Dissections are interesting if kind of gross.
July 22, 2003 12:27 PM   Subscribe

Dissection videos. Dartmouth: Human Anatomy. University of Wisconsin Medical School: Human Anatomy. TissueLink: Liver. University of Michigan: Peritoneum. Palo Alto School District: Sheep's Heart. University of Alberta: Cat; Squalus. American Museum of Natural History: Dogfish Shark. University of Virginia: Frog. Scott Middle School, Fort Knox, Kentucky: Frog; Worm (On the first frog dissection video the teacher tells the students, "He's dead, he won't complain. I promise he won't sue."). University of Kentucky: Esophageal Hiatus. ThinkQuest: Starfish. Carolina Biological Supply: Owl Pellets. Science Man: Television Set. Greg Frederickson: Twist-hinged dissection of an equilateral triangle to a square. More geometric dissections: Geometric dissections on the web.
posted by Mo Nickels (10 comments total) 2 users marked this as a favorite
Or the grotesque sight of a Furby Autopsy!!!!
posted by dirtylittlemonkey at 12:35 PM on July 22, 2003

Hot Pocket Dissection.
posted by Vidiot at 12:48 PM on July 22, 2003

If you're interested in autopsy videos, check out Stan Brakhage's The Act of Seeing with One's Own Eyes (the etymological meaning of Greek autopsia), a half-hour film shot in a Pittsburgh morgue. Even Brakhage had a hard time shooting it, and it's rough going for the viewer (I had to turn away my eyes more than once), but highly educational. From a review by Jeffery Heilman (warning: link leads to gory pictures alongside review!):
Offering what is probably the longest uncomfortable silence in the history of cinema, Stan Brakhage’s documentary short The Act of Seeing with One’s Own Eyes is a harrowing, unshakable, but fundamentally fascinating, viewing experience. Set entirely in a Pittsburgh morgue, the film records three actual autopsies with an unflinching eye. In its willingness to stare death and our inescapably corporeal state in the face it practically begs the viewer to have an extreme reaction... Because Act of Seeing is entirely silent and because Brakhage’s roving camera does more than passively observe the flaying of peoples’ bodies, it feels more immediate than any such film I’ve seen before. He zooms his lens in to get uncomfortably close to his subjects, turning flesh into an abstraction. In doing so prompts the audience both to see the beauty there that we might otherwise neglect and confront the fears that we’re able to avoid due to lack of proximity to awareness of internal selves.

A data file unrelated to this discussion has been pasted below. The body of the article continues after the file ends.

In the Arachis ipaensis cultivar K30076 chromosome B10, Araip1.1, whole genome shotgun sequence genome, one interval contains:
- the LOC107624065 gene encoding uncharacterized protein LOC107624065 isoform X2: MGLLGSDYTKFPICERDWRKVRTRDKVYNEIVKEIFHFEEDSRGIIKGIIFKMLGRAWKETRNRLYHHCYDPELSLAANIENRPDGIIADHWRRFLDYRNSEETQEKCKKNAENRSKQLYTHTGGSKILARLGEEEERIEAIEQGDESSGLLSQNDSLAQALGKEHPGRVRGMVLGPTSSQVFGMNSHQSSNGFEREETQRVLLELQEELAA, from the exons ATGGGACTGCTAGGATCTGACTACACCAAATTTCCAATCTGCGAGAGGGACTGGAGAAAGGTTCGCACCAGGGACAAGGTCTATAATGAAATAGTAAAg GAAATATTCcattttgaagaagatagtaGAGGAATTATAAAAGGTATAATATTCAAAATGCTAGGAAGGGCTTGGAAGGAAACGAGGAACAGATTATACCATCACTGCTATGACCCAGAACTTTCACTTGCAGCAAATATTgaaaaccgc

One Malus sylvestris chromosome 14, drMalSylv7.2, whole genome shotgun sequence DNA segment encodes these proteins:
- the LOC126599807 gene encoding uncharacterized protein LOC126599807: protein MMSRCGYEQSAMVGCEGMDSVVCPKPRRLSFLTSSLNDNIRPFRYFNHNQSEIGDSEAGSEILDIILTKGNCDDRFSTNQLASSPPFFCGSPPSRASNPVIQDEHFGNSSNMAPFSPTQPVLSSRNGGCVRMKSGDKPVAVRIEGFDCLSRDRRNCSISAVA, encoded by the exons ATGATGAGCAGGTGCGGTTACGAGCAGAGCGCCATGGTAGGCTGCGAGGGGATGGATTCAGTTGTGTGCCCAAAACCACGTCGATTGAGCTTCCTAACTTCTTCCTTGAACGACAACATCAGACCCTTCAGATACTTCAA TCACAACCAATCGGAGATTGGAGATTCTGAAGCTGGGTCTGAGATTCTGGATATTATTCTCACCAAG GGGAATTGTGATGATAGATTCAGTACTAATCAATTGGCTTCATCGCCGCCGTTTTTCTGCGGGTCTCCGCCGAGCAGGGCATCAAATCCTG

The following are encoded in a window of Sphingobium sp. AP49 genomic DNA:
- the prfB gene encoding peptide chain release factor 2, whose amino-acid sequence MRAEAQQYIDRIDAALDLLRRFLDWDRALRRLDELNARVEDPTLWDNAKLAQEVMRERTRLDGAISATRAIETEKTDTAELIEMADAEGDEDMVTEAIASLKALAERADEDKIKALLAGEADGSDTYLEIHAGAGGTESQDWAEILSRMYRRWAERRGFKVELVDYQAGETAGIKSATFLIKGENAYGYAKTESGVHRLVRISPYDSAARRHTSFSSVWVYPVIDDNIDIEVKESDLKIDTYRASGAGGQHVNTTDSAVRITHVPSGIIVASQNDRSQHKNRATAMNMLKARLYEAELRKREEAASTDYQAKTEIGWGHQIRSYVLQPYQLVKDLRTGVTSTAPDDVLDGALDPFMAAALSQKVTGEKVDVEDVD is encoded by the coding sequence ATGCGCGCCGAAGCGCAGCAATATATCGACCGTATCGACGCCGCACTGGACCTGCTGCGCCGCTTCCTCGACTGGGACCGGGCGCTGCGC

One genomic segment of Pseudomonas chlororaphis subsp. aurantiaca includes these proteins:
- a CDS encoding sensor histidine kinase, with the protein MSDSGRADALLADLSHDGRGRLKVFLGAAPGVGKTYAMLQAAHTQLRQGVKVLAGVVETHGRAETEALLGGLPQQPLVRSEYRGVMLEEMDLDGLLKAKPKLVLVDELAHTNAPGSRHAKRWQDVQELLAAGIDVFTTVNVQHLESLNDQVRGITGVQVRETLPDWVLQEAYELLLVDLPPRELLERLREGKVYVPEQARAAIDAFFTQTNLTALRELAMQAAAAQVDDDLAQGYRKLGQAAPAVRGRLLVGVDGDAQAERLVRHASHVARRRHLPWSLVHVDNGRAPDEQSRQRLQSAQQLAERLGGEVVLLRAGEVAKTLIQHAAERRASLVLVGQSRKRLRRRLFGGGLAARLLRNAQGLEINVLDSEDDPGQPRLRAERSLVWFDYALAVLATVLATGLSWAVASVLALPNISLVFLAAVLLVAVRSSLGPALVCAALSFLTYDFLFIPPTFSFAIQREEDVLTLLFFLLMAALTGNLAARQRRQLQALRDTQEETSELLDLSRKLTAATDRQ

The film is available on the new Criterion DVD By Brakhage: An Anthology, which is one of the best things they've put out.
posted by languagehat at 12:50 PM on July 22, 2003

From the San Francisco Exploratorium: a cow eye dissection, a sheep brain dissection, and a baseball dissection.
posted by Dunvegan at 12:57 PM on July 22, 2003

Mmm... this makes me want pizza.

(I love the Internet. I type "x-files autopsy pizza" into Google, and there it is.)
posted by Tin Man at 1:49 PM on July 22, 2003

Whoa. Did you realize that people are made of meat? I mean just meat, like any old meat, like meat you'd eat if you're a meat eater. The arm dissected in the first link looks like a turkey leg on Thanksgiving.
posted by lumpley at 2:27 PM on July 22, 2003

visible barbie.
posted by quonsar at 3:34 PM on July 22, 2003

This is some weak shit. Now, when the Ptolemies authorized vivisection of condemned prisoners for the advancement of medical knowledge, that was something.
posted by Zurishaddai at 9:52 PM on July 22, 2003

Awesome, I love this stuff. :)
Test your skill with the Virtual Autopsy.
posted by plep at 12:06 AM on July 23, 2003

languagehat, you're right, the Brakhage dvds have been rocking my world.
But you know, after years of watching Stan Brakhage's films, and after having taken several of his classes at CU Boulder, I have still been unable to sit through "The Act of Seeing With One's Own Eyes." The silence seems to make it so, so very much worse.
posted by ghastlyfop at 5:41 AM on July 23, 2003

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